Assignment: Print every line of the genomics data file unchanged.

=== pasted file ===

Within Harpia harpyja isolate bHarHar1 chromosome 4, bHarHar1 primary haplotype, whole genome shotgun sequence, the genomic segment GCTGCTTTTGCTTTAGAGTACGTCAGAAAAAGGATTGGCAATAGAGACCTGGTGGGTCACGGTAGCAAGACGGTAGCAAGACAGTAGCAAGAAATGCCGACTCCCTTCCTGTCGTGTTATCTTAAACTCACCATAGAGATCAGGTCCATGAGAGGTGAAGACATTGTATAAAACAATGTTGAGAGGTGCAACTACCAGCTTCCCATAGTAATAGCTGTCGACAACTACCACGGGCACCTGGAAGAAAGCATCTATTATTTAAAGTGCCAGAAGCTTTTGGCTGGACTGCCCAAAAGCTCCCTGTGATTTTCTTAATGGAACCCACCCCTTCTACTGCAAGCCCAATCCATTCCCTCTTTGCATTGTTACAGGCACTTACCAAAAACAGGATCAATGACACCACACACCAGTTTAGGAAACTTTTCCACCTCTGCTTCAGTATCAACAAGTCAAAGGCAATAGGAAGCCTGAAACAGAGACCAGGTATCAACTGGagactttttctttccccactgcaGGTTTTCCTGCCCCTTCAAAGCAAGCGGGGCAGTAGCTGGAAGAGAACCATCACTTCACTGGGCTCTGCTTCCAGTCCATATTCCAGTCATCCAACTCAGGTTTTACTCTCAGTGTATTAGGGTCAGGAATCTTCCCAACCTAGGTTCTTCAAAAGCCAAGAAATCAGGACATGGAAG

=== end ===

Within Harpia harpyja isolate bHarHar1 chromosome 4, bHarHar1 primary haplotype, whole genome shotgun sequence, the genomic segment GCTGCTTTTGCTTTAGAGTACGTCAGAAAAAGGATTGGCAATAGAGACCTGGTGGGTCACGGTAGCAAGACGGTAGCAAGACAGTAGCAAGAAATGCCGACTCCCTTCCTGTCGTGTTATCTTAAACTCACCATAGAGATCAGGTCCATGAGAGGTGAAGACATTGTATAAAACAATGTTGAGAGGTGCAACTACCAGCTTCCCATAGTAATAGCTGTCGACAACTACCACGGGCACCTGGAAGAAAGCATCTATTATTTAAAGTGCCAGAAGCTTTTGGCTGGACTGCCCAAAAGCTCCCTGTGATTTTCTTAATGGAACCCACCCCTTCTACTGCAAGCCCAATCCATTCCCTCTTTGCATTGTTACAGGCACTTACCAAAAACAGGATCAATGACACCACACACCAGTTTAGGAAACTTTTCCACCTCTGCTTCAGTATCAACAAGTCAAAGGCAATAGGAAGCCTGAAACAGAGACCAGGTATCAACTGGagactttttctttccccactgcaGGTTTTCCTGCCCCTTCAAAGCAAGCGGGGCAGTAGCTGGAAGAGAACCATCACTTCACTGGGCTCTGCTTCCAGTCCATATTCCAGTCATCCAACTCAGGTTTTACTCTCAGTGTATTAGGGTCAGGAATCTTCCCAACCTAGGTTCTTCAAAAGCCAAGAAATCAGGACATGGAAG